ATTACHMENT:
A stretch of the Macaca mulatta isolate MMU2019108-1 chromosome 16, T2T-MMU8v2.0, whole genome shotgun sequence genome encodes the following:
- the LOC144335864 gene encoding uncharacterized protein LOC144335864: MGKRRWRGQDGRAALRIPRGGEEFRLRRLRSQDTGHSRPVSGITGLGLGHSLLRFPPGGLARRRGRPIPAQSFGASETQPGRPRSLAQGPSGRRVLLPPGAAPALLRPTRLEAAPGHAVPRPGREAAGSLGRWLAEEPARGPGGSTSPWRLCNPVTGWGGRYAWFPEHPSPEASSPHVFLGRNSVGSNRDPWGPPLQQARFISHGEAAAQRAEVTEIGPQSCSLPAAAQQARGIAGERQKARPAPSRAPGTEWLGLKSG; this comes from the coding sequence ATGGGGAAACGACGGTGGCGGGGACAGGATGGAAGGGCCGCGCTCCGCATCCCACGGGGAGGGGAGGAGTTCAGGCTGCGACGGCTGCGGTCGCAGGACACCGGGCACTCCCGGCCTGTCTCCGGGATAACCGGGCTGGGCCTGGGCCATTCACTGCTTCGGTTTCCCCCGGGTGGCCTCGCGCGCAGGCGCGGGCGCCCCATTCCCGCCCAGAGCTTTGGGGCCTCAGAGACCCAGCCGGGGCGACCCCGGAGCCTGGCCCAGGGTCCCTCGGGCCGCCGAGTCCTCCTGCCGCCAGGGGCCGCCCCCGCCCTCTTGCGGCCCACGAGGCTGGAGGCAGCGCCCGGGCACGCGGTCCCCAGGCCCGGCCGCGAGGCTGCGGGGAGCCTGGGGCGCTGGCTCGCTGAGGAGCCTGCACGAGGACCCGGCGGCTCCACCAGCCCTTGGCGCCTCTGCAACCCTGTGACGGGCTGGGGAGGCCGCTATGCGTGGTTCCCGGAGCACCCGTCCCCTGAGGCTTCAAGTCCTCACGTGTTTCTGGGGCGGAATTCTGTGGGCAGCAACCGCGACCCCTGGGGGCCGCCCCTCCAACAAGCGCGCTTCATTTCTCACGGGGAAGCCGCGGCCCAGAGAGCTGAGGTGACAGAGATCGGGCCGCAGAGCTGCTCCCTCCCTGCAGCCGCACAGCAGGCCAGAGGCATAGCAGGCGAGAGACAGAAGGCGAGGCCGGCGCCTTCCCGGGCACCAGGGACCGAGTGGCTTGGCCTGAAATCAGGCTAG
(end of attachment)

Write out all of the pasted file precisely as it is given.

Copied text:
A stretch of the Macaca mulatta isolate MMU2019108-1 chromosome 16, T2T-MMU8v2.0, whole genome shotgun sequence genome encodes the following:
- the LOC144335864 gene encoding uncharacterized protein LOC144335864: MGKRRWRGQDGRAALRIPRGGEEFRLRRLRSQDTGHSRPVSGITGLGLGHSLLRFPPGGLARRRGRPIPAQSFGASETQPGRPRSLAQGPSGRRVLLPPGAAPALLRPTRLEAAPGHAVPRPGREAAGSLGRWLAEEPARGPGGSTSPWRLCNPVTGWGGRYAWFPEHPSPEASSPHVFLGRNSVGSNRDPWGPPLQQARFISHGEAAAQRAEVTEIGPQSCSLPAAAQQARGIAGERQKARPAPSRAPGTEWLGLKSG; this comes from the coding sequence ATGGGGAAACGACGGTGGCGGGGACAGGATGGAAGGGCCGCGCTCCGCATCCCACGGGGAGGGGAGGAGTTCAGGCTGCGACGGCTGCGGTCGCAGGACACCGGGCACTCCCGGCCTGTCTCCGGGATAACCGGGCTGGGCCTGGGCCATTCACTGCTTCGGTTTCCCCCGGGTGGCCTCGCGCGCAGGCGCGGGCGCCCCATTCCCGCCCAGAGCTTTGGGGCCTCAGAGACCCAGCCGGGGCGACCCCGGAGCCTGGCCCAGGGTCCCTCGGGCCGCCGAGTCCTCCTGCCGCCAGGGGCCGCCCCCGCCCTCTTGCGGCCCACGAGGCTGGAGGCAGCGCCCGGGCACGCGGTCCCCAGGCCCGGCCGCGAGGCTGCGGGGAGCCTGGGGCGCTGGCTCGCTGAGGAGCCTGCACGAGGACCCGGCGGCTCCACCAGCCCTTGGCGCCTCTGCAACCCTGTGACGGGCTGGGGAGGCCGCTATGCGTGGTTCCCGGAGCACCCGTCCCCTGAGGCTTCAAGTCCTCACGTGTTTCTGGGGCGGAATTCTGTGGGCAGCAACCGCGACCCCTGGGGGCCGCCCCTCCAACAAGCGCGCTTCATTTCTCACGGGGAAGCCGCGGCCCAGAGAGCTGAGGTGACAGAGATCGGGCCGCAGAGCTGCTCCCTCCCTGCAGCCGCACAGCAGGCCAGAGGCATAGCAGGCGAGAGACAGAAGGCGAGGCCGGCGCCTTCCCGGGCACCAGGGACCGAGTGGCTTGGCCTGAAATCAGGCTAG